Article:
There are not even words, Vicki Mcadory says of losing her niece, India Beaty. On March 19, 2016, a year ago today, she was shot five times in the back by Norfolk, Virginia, police officers for reportedly holding a fake gun.
“She was just the light of the family,” Mcadory says. “Since losing her, my life hasn’t been my life anymore. Everything in my life now that should be joyous has been tampered with because before everything in my life involved India.”
One year after India Beaty’s senseless death at the hands of the state, police violence against Black women continues to exist at the margins of public concern. While Black women make up just 13 percent of America’s female population, 33 percent of women shot to death by police are Black, according to the African American Policy Forum. Their stories point to devastating levels of dehumanization that must be included in efforts to combat state-sanctioned violence against Black Americans. A year after her death, Beaty’s family has seen no measure of accountability for the officers who killed her, and her story has been largely ignored by mainstream media news outlets.
“Everything in my life now that should be joyous has been tampered with because before everything in my life involved India.”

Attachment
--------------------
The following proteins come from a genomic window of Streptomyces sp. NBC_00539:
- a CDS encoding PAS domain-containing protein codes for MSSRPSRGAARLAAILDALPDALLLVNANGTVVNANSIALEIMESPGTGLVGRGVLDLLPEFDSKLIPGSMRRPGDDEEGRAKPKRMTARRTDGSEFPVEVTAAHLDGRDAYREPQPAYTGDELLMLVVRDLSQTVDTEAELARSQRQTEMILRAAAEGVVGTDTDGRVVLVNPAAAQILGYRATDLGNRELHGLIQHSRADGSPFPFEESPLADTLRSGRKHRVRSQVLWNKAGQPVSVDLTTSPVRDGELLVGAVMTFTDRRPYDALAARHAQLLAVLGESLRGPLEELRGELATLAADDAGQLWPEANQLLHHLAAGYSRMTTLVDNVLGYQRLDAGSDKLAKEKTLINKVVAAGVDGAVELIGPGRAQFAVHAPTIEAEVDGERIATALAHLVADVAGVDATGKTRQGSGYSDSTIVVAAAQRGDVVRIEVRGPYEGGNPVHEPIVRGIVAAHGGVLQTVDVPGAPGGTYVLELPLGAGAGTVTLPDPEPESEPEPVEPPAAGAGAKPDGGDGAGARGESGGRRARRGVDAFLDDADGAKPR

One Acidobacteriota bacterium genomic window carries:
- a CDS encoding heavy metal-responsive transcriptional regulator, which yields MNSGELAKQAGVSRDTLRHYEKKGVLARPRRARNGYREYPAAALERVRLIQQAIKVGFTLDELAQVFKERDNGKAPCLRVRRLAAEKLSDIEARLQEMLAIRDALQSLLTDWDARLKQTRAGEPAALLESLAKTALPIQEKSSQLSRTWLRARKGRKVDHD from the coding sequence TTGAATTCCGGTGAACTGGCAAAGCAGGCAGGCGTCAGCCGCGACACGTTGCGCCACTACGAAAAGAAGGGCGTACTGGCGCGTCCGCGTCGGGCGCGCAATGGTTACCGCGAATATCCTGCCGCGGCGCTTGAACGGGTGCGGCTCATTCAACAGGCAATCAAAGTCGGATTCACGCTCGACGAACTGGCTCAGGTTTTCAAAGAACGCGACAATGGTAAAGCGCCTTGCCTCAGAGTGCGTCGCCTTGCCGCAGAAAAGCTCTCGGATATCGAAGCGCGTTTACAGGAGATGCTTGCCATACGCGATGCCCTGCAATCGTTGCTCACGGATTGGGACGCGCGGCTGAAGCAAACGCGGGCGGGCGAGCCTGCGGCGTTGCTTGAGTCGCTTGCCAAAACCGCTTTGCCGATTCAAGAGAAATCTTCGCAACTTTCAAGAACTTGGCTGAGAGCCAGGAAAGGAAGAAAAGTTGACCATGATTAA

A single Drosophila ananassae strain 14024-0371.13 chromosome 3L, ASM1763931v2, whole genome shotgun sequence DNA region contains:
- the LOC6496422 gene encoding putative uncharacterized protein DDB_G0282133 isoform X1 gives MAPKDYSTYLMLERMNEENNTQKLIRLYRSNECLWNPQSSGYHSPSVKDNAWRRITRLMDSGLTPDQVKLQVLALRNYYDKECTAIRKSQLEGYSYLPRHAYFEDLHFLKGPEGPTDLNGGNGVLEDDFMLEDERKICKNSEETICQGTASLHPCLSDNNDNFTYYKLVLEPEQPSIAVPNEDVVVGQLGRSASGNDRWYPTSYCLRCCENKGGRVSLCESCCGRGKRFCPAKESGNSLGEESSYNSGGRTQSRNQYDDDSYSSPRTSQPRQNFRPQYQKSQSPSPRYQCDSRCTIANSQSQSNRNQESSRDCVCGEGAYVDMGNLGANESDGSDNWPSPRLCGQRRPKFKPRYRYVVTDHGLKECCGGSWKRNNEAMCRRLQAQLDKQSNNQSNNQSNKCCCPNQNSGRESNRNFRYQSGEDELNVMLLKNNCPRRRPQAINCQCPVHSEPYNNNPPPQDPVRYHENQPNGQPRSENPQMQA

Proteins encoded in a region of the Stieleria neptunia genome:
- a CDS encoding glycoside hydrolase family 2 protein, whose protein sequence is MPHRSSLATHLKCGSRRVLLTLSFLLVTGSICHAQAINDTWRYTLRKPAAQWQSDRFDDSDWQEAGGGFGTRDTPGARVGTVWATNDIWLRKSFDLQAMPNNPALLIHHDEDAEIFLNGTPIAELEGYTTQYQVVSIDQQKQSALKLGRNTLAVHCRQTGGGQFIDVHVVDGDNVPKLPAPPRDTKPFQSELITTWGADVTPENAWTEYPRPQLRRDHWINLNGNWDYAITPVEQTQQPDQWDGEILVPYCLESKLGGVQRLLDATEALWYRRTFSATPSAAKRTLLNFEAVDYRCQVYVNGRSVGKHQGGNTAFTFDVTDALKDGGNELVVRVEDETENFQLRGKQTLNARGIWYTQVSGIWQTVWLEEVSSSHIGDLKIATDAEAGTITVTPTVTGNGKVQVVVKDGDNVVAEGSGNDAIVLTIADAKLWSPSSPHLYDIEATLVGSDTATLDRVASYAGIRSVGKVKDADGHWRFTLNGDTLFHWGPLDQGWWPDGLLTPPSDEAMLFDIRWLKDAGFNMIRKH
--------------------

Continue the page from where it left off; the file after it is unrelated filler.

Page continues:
Strategies to resist anti-Black state violence must be inclusive and intersectional; this is more urgent than ever under the politically hostile climate we face in Washington under Donald Trump’s presidency. Just as we rally around the killing of a young, college-bound Black man like Mike Brown, we should rally around the police shooting of India Beaty––a young, Black, lesbian hip hop artist, who brought laughter and music to those in her life.
“Black women experience police brutality, both in similar ways to the brothers in our communities, and in ways that are specific to Black women — yet they are often forgotten,” explains Kimberle Crenshaw, executive director of the African-American Policy Forum and law professor at Columbia University and UCLA. “They are left off of posters, out of meetings, and it isn’t simply because people don’t care about Black women, but we struggle to see them in our racial justice battles––and our feminist ones.”
To combat the erasure of Black women from struggles against state violence, AAPF launched the #SayHerName Campaign in May 2015. #SayHerName has brought together family members of Black women killed by police to heal, share testimony, and build political power and organizing skills to call attention to the injustices their loved ones experienced.
“Becoming involved with the other mothers, with Kimberle Crenshaw and the Say Her Name program, it not only has been a comfort, it saved my life,” says Mcadory. “To realize that I’m not crying just for myself, that gives a sense of power.”
Through #SayHerName, Beaty’s aunt and mother were connected to Gina Best. Nearby, in Virginia Beach, Best’s daughter India Kager was fatally shot by police on September 5, 2015, months before Beaty.